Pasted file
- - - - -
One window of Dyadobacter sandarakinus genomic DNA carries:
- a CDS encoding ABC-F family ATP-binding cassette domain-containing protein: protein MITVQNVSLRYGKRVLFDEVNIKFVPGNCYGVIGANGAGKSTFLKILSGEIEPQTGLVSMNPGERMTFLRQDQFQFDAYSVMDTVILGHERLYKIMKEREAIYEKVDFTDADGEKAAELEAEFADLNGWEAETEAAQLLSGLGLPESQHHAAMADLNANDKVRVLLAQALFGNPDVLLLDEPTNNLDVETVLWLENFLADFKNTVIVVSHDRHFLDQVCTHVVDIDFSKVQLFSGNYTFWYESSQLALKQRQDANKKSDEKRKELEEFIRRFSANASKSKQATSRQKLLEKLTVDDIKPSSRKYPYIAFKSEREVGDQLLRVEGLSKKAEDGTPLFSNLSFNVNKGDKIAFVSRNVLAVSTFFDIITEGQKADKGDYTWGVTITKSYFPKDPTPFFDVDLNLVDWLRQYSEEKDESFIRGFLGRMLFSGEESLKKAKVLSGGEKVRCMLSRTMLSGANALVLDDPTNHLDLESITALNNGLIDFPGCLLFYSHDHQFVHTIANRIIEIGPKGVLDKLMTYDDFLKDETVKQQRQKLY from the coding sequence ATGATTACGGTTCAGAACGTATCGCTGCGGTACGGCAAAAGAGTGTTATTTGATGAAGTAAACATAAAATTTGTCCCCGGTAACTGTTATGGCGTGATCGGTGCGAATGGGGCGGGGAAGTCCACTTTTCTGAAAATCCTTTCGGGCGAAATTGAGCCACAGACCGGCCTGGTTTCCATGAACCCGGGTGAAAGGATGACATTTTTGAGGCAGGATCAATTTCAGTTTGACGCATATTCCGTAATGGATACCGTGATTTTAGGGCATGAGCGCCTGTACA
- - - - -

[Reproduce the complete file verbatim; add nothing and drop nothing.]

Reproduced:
One window of Dyadobacter sandarakinus genomic DNA carries:
- a CDS encoding ABC-F family ATP-binding cassette domain-containing protein: protein MITVQNVSLRYGKRVLFDEVNIKFVPGNCYGVIGANGAGKSTFLKILSGEIEPQTGLVSMNPGERMTFLRQDQFQFDAYSVMDTVILGHERLYKIMKEREAIYEKVDFTDADGEKAAELEAEFADLNGWEAETEAAQLLSGLGLPESQHHAAMADLNANDKVRVLLAQALFGNPDVLLLDEPTNNLDVETVLWLENFLADFKNTVIVVSHDRHFLDQVCTHVVDIDFSKVQLFSGNYTFWYESSQLALKQRQDANKKSDEKRKELEEFIRRFSANASKSKQATSRQKLLEKLTVDDIKPSSRKYPYIAFKSEREVGDQLLRVEGLSKKAEDGTPLFSNLSFNVNKGDKIAFVSRNVLAVSTFFDIITEGQKADKGDYTWGVTITKSYFPKDPTPFFDVDLNLVDWLRQYSEEKDESFIRGFLGRMLFSGEESLKKAKVLSGGEKVRCMLSRTMLSGANALVLDDPTNHLDLESITALNNGLIDFPGCLLFYSHDHQFVHTIANRIIEIGPKGVLDKLMTYDDFLKDETVKQQRQKLY from the coding sequence ATGATTACGGTTCAGAACGTATCGCTGCGGTACGGCAAAAGAGTGTTATTTGATGAAGTAAACATAAAATTTGTCCCCGGTAACTGTTATGGCGTGATCGGTGCGAATGGGGCGGGGAAGTCCACTTTTCTGAAAATCCTTTCGGGCGAAATTGAGCCACAGACCGGCCTGGTTTCCATGAACCCGGGTGAAAGGATGACATTTTTGAGGCAGGATCAATTTCAGTTTGACGCATATTCCGTAATGGATACCGTGATTTTAGGGCATGAGCGCCTGTACA